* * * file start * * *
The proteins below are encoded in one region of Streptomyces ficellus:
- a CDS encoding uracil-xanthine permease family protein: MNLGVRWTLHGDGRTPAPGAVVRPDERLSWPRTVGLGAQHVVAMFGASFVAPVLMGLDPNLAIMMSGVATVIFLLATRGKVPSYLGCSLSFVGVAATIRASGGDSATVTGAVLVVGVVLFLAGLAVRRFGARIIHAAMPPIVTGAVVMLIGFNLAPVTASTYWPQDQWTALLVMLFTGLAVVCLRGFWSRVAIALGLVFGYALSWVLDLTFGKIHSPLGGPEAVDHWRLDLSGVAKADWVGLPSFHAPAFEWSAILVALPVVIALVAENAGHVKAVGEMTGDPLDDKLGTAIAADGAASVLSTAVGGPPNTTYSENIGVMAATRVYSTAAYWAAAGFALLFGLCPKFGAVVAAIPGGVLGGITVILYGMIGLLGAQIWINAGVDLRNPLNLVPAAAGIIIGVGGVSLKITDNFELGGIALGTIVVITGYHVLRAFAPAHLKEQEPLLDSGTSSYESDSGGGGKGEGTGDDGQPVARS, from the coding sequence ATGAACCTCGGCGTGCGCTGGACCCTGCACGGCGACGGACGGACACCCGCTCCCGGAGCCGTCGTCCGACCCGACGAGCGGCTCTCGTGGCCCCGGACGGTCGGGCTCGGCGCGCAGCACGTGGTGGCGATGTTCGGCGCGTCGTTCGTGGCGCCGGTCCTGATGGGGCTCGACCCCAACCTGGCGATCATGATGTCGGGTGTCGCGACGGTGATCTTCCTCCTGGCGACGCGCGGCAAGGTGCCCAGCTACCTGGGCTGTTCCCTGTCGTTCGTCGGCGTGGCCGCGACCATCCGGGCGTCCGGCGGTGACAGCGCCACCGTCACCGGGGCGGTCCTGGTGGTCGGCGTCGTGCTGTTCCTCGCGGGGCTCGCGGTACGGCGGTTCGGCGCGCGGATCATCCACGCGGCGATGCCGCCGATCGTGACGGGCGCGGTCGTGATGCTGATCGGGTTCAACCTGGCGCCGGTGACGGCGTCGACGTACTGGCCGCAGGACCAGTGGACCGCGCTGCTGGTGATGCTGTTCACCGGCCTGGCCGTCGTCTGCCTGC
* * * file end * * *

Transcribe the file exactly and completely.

The proteins below are encoded in one region of Streptomyces ficellus:
- a CDS encoding uracil-xanthine permease family protein: MNLGVRWTLHGDGRTPAPGAVVRPDERLSWPRTVGLGAQHVVAMFGASFVAPVLMGLDPNLAIMMSGVATVIFLLATRGKVPSYLGCSLSFVGVAATIRASGGDSATVTGAVLVVGVVLFLAGLAVRRFGARIIHAAMPPIVTGAVVMLIGFNLAPVTASTYWPQDQWTALLVMLFTGLAVVCLRGFWSRVAIALGLVFGYALSWVLDLTFGKIHSPLGGPEAVDHWRLDLSGVAKADWVGLPSFHAPAFEWSAILVALPVVIALVAENAGHVKAVGEMTGDPLDDKLGTAIAADGAASVLSTAVGGPPNTTYSENIGVMAATRVYSTAAYWAAAGFALLFGLCPKFGAVVAAIPGGVLGGITVILYGMIGLLGAQIWINAGVDLRNPLNLVPAAAGIIIGVGGVSLKITDNFELGGIALGTIVVITGYHVLRAFAPAHLKEQEPLLDSGTSSYESDSGGGGKGEGTGDDGQPVARS, from the coding sequence ATGAACCTCGGCGTGCGCTGGACCCTGCACGGCGACGGACGGACACCCGCTCCCGGAGCCGTCGTCCGACCCGACGAGCGGCTCTCGTGGCCCCGGACGGTCGGGCTCGGCGCGCAGCACGTGGTGGCGATGTTCGGCGCGTCGTTCGTGGCGCCGGTCCTGATGGGGCTCGACCCCAACCTGGCGATCATGATGTCGGGTGTCGCGACGGTGATCTTCCTCCTGGCGACGCGCGGCAAGGTGCCCAGCTACCTGGGCTGTTCCCTGTCGTTCGTCGGCGTGGCCGCGACCATCCGGGCGTCCGGCGGTGACAGCGCCACCGTCACCGGGGCGGTCCTGGTGGTCGGCGTCGTGCTGTTCCTCGCGGGGCTCGCGGTACGGCGGTTCGGCGCGCGGATCATCCACGCGGCGATGCCGCCGATCGTGACGGGCGCGGTCGTGATGCTGATCGGGTTCAACCTGGCGCCGGTGACGGCGTCGACGTACTGGCCGCAGGACCAGTGGACCGCGCTGCTGGTGATGCTGTTCACCGGCCTGGCCGTCGTCTGCCTGC